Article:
No Rest for the Brave by Renaud Héléna
short story

I push the table away to be more comfortable. In the formula, it must be at night, so I close the shutters. They say that this recipe works perfectly, it does miracles. I light two candles and I sit on the carpet. I take the bay leaf and the lighter. I think hard about Vincent. I desire him. The formula says that I must burn the leaf, but it might smell up the living room. It also says if I don’t believe in it, it won’t work. Practices of and beliefs in the supernatural are independent productions of reality that disregard the truth. They are a set of representations and discourses that gather a community around a marginal culture. It’s a place of resistance against the weight of reality, where the connection to the truth is based on what affects us, operating on the level of promise.

To remain valid, the promise must be reaffirmed daily. My love for Vincent has let the truth go on vacation. The phone rings. I decide to replace the candles by scented ones. A heavy smell fills the room. There’s an article from Séverine Dusollier in the magazine on the coffee table. She holds Foucault and Butler against these scientists who want to naturalize homosexuality. This thesis may comfort some, but I wonder if I really want to reconcile myself with the natural order of things. My life as a homosexual is not acquired, it’s a daily negotiation of the norm and the dominant culture, which classifies, names and visualizes behaviors even within the LGBTQI community. Thinking about one’s sexual identity as a stable identity is referring to a system where authorities take over desire to fix a subject.

“I move your heart like I melt the candle, as the wax flows, then your love ignites for me.”

As Foucault said, “Homosexuality is not a form of desire, but something desirable. We have to strive to become homosexual, and not just discover that we are”*. I don’t want to break the silence by saying the formula. I’m afraid it might sound wrong. The darkness and the heavy air cover me. I close my eyes and say: “I move your heart like I melt the candle, as the wax flows, then your love ignites for me.” Vincent holds me, I feel his breath. My body dissolves. I close my eyes. “I move your heart like I melt the candle, as the wax flows, then your love ignites for me.” The smell of burnt leaves and artificial vanilla penetrate my clothes, my skin. “And with this flow, your love for me will appear.”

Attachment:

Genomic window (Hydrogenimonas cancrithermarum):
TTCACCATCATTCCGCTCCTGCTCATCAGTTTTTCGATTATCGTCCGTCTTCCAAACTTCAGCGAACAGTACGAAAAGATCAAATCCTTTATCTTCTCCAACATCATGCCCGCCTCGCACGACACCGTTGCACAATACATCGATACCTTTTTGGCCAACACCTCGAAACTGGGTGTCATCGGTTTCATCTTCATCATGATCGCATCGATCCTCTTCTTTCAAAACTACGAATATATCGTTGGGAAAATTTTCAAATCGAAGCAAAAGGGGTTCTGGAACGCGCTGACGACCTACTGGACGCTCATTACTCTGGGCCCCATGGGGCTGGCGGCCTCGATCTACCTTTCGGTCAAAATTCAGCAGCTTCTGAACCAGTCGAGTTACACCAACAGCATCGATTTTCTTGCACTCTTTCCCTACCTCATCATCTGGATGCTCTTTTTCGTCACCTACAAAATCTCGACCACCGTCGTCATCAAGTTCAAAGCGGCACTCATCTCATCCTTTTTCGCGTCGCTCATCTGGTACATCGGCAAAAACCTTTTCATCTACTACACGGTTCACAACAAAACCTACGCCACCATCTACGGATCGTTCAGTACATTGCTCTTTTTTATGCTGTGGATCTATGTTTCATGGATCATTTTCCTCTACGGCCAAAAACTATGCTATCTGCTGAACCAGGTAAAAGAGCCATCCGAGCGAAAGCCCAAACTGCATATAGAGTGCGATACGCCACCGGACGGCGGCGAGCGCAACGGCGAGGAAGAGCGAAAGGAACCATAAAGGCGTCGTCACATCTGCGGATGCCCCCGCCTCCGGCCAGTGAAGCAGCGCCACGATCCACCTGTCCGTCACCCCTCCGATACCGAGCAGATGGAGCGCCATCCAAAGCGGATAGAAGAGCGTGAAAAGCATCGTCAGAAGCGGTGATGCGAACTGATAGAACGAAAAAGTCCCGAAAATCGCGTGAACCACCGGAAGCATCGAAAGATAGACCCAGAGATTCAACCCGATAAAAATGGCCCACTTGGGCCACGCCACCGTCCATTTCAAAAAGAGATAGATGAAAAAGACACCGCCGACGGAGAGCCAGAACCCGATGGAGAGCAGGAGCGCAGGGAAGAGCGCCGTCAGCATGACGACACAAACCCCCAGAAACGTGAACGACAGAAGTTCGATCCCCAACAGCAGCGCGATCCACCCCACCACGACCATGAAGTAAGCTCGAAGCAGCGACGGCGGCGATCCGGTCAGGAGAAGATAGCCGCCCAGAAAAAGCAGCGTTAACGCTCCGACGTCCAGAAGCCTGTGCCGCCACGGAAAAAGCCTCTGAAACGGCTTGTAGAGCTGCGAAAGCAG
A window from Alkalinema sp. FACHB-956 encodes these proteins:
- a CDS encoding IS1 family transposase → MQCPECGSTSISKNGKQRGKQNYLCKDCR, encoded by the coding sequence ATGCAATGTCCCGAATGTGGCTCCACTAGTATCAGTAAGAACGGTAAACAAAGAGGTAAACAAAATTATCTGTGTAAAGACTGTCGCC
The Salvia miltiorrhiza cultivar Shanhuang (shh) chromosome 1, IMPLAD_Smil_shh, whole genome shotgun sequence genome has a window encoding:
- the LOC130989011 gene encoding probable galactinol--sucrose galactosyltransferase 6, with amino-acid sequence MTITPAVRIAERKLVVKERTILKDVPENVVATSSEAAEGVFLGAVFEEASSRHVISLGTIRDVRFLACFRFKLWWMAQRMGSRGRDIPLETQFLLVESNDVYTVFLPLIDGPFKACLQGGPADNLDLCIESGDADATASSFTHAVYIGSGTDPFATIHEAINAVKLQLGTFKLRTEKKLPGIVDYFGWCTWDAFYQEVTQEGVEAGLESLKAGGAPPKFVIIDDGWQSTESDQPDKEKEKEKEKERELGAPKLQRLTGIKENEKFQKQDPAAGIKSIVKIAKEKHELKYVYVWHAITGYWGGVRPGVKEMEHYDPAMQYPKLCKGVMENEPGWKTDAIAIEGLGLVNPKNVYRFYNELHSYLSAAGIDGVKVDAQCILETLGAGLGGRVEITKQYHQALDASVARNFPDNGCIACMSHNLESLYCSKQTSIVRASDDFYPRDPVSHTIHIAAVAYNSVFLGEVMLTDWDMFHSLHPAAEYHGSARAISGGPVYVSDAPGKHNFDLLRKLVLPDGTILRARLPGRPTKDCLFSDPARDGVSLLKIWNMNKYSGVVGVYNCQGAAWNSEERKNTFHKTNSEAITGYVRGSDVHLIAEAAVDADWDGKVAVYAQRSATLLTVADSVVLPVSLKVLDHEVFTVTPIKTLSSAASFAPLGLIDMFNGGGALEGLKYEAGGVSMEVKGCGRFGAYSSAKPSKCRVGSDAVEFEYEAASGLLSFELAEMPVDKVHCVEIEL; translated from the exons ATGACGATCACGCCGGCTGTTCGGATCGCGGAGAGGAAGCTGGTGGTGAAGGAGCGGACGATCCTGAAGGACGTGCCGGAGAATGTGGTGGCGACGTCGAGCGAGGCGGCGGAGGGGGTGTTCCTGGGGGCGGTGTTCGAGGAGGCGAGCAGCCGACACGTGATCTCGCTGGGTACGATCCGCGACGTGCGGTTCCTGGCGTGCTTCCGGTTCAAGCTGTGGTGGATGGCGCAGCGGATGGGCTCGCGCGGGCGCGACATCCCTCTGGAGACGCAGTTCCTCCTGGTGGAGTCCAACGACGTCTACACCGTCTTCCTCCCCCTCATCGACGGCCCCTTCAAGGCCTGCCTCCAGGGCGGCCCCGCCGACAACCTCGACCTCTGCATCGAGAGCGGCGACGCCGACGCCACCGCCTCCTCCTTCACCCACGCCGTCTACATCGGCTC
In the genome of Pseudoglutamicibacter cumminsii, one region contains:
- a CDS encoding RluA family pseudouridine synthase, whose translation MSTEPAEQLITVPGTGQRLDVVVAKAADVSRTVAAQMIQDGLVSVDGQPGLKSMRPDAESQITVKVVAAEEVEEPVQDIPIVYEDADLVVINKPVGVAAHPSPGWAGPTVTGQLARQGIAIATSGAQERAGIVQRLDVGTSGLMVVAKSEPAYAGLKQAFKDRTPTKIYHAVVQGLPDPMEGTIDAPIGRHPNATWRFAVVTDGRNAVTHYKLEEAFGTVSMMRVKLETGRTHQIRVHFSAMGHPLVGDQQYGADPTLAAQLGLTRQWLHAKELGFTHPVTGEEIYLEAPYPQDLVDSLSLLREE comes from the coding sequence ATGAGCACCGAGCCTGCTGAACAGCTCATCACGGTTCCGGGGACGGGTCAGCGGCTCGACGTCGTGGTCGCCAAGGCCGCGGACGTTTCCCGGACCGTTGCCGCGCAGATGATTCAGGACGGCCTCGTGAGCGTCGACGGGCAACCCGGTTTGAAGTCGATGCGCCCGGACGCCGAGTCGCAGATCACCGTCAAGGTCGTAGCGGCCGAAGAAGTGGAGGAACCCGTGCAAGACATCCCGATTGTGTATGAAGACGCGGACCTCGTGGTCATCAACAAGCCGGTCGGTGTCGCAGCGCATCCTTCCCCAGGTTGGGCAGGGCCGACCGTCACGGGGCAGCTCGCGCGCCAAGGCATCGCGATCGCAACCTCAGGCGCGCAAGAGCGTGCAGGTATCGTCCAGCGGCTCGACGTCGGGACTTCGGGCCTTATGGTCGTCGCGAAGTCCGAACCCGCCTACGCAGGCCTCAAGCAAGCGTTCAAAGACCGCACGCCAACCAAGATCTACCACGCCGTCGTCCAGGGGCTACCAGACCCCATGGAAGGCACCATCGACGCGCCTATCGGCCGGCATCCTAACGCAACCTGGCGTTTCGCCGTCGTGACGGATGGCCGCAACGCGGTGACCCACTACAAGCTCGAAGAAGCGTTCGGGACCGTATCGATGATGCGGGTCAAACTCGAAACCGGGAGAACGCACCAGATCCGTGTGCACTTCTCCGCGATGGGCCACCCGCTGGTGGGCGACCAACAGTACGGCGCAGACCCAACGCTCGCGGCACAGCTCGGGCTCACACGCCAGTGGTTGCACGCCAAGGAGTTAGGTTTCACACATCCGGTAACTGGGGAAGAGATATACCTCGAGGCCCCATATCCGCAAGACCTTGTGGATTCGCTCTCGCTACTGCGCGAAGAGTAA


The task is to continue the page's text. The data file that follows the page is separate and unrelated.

The candles went out. I agree to think about a connection of reality not based on the truth of the dominant norm, but the nature of my desires. I trace a line from homosexuality to the supernatural. The truth of my identity can’t be limited to cells which force me into being. It exists in the space beyond norms. Being a subject of desire is both a subjugation and a promise. The promise is made with brittle material that needs to be held up against the fatality of the real. But it’s light, fluid and it has an infinite potential to create new spaces, new ways of being and new forms of relationships.

I mix the ashes with two pansy petals, two mint leaves and two sprouts of marjoram. After the next full moon, I should put the mixture in my shoes and go see Vincent.

The title relates to Alain Guiraudie’s movie tittle: “Pas de repos pour les braves” from 2003.
*Michel Foucault, “De l’amitié comme mode de vie” (interview with R. de Ceccaty, J. Danet and J. Le Bitoux), in Gai Pied n° 25, avril 1980, p. 38-39 (back in Dits et Écrits II, 293, p. 982, Quarto Gallimard).

Untitled (4, rue Massenet) by Renaud Héléna

The title relates to Alain Guiraudie’s movie tittle: “Pas de repos pour les braves” from 2003. *Michel Foucault, “De l’amitié comme mode de vie” (interview with R. de Ceccaty, J. Danet and J. Le Bitoux), in Gai Pied n° 25, avril 1980, p. 38-39 (back in Dits et Écrits II, 293, p. 982, Quarto Gallimard).

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